ATI CrossFire Technology Showcase

Inspecting the Hardware

For CrossFire to function properly, you need three things -- a CrossFire Edition Radeon graphics card, a standard Radeon card of the same family, and a CrossFire ready motherboard with two PEG slots. By now you've all seen what a standard Radeon X850 XT looks like, but you may not have laid eyes on a CrossFire Edition Radeon X850 XT "master" card and a properly configured Radeon Xpress 200 CF Edition motherboard, so take a look.

ATI CrossFire Edition Video Cards & Motherboards
A Compositing Engine and Re-Configured PCI Express Lanes


On the surface, the CrossFire Edition Radeon X850 XT looks very much like a standard Radeon X850 XT. The general layout of the PCB is the same; they use the same two-slot GPU cooler, and the cards are the same height and width. There are obviously some major differences though. First off, if you view the front of the card, you'll notice the proprietary CrossFire DMS-59 connector. The DVI output from the standard Radeon is fed into the DMS-59 connector through the use of a custom dongle, and on the end of the dongle is another DVI connector which feeds the primary display.

Another minor difference we found the differentiates a CrossFire Edition card from a standard Radeon is a small 14-pin header on the backside of the PCB. Representatives from ATI say this header will likely not appear on retail versions of the card, and that it is used for internal testing only. We asked if this was some sort of internal connector that will eliminate the need to use a dongle to link two cards, but were told ATI had no plans to do this just yet. They weren't very convincing in their explanation of this header, however, so we thought we'd point it out anyway.

ATi Radeon CrossFire Edition
Compositing Engine

The most dramatic different between a CrossFire Edition Radeon and a standard card lies beneath its heatsink. Underneath the heatsink, towards the front of the card near the DVI connector, is the CrossFire Edition's compositing engine. The compositing engine is what makes CrossFire possible. This main device in the engine is a Xilink Spartan 3 FPGA (Field Programmable Gate Array), and it is flanked by an Sil 1161, a TI TFP401 PanelBus Digital Receiver chip and an EPROM. We're going to hazard a guess that this three chip set, along with the Xilinx configuration EPROM costs somewhere in the neighborhood of $20 - $25.  This is added cost overhead to the overall solution for sure, but it also adds significant flexibility in the future as the progammable nature of the solution allows for the possibility of updates back at the factory and possibly even at the end user firmware level.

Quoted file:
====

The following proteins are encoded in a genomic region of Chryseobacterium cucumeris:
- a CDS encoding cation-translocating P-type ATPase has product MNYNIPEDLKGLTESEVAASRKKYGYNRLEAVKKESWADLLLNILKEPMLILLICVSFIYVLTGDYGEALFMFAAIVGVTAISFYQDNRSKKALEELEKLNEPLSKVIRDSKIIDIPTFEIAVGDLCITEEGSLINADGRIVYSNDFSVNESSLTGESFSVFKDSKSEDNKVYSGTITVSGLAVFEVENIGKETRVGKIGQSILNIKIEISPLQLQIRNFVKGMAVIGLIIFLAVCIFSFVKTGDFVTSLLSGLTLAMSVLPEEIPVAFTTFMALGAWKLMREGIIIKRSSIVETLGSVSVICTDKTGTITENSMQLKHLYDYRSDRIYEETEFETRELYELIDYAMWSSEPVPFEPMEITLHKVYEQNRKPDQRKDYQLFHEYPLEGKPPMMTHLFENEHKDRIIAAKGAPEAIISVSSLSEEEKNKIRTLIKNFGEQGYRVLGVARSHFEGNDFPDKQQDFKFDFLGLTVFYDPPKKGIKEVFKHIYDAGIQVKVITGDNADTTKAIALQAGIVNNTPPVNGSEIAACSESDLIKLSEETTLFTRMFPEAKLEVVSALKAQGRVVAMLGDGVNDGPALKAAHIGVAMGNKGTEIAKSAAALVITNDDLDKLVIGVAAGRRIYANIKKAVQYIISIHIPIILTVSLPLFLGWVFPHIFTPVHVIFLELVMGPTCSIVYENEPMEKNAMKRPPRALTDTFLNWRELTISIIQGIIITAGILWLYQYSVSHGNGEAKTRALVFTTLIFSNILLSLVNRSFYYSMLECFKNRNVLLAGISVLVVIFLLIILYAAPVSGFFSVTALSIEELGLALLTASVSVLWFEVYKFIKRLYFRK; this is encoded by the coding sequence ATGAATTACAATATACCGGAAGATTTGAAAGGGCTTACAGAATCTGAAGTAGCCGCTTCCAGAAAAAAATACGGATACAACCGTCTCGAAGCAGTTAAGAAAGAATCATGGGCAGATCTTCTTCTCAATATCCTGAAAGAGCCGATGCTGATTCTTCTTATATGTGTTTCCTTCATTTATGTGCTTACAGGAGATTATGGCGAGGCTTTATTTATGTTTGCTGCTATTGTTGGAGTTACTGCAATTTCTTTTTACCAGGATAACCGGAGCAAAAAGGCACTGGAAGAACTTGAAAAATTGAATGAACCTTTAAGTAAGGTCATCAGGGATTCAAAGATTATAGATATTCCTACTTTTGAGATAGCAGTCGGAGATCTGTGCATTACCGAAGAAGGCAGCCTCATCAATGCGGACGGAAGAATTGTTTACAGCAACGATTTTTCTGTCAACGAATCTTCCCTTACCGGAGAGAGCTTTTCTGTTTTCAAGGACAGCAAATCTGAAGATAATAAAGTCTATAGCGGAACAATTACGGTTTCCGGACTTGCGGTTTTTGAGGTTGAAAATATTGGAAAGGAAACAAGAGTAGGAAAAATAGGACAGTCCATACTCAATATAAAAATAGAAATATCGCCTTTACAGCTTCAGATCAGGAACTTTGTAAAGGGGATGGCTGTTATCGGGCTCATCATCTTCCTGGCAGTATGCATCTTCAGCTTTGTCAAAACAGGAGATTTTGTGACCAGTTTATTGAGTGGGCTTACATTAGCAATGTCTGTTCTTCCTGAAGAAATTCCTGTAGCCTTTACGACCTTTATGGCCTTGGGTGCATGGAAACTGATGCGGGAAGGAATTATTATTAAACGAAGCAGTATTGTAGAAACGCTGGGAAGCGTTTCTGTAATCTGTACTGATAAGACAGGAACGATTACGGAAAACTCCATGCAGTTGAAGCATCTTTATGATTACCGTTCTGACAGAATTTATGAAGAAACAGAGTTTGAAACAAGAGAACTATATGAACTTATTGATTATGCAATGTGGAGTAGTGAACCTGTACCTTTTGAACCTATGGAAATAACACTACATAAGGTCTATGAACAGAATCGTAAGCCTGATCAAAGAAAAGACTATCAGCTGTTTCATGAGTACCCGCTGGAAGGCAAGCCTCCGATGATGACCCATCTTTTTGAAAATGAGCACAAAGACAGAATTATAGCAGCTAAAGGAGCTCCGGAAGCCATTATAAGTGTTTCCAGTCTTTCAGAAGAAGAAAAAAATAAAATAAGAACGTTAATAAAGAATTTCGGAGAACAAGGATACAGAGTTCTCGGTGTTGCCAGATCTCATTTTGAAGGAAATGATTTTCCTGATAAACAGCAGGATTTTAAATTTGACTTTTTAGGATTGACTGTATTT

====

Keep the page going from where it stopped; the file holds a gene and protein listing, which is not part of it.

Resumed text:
The compositing engine is what's responsible for assembling the final image from each GPU before it is sent to the display. The compositing engine will only be used on CrossFire Edition "master" cards; the companion Radeon card used to complete the CrossFire requirement doesn't have to be a CrossFire based version. There is a major limitation with this version of ATI's compositing engine, in that its causes an X800 series CrossFire Edition cards to display video at a maximum resolution / refresh rate of 1600x1200x60Hz for CRT's and 1920x1200x52 Hz for LCD's when in CrossFire Mode (2D is not affected). This was a conscious decision made on ATI's part to keep costs down, and to maintain compatibility with the limited bandwidth offered on the single-link DVI outputs on existing Radeon cards.




The Radeon Xpress 200 CrossFire Edition motherboard we received for evaluation was an ATI reference design, based on a black PCB with red accents. It is unlikely that this exact board will hit retail shelves, so we won't spend too much time discussing its virtues. This board is essentially very similar to the reference Radeon Xpress 200 motherboard we looked at in November, but this version has its 16 PCI Express lanes reconfigured in an 8x8 configuration to support a pair of graphics cards, and it's got built-in support for Hi-Def audio. The board was fairly well laid out, and had heatsinks in the VRM and on the North and South bridge chips. The Northbridge actually had an active cooler, but ATI claims that passive cooling would work fine as well.

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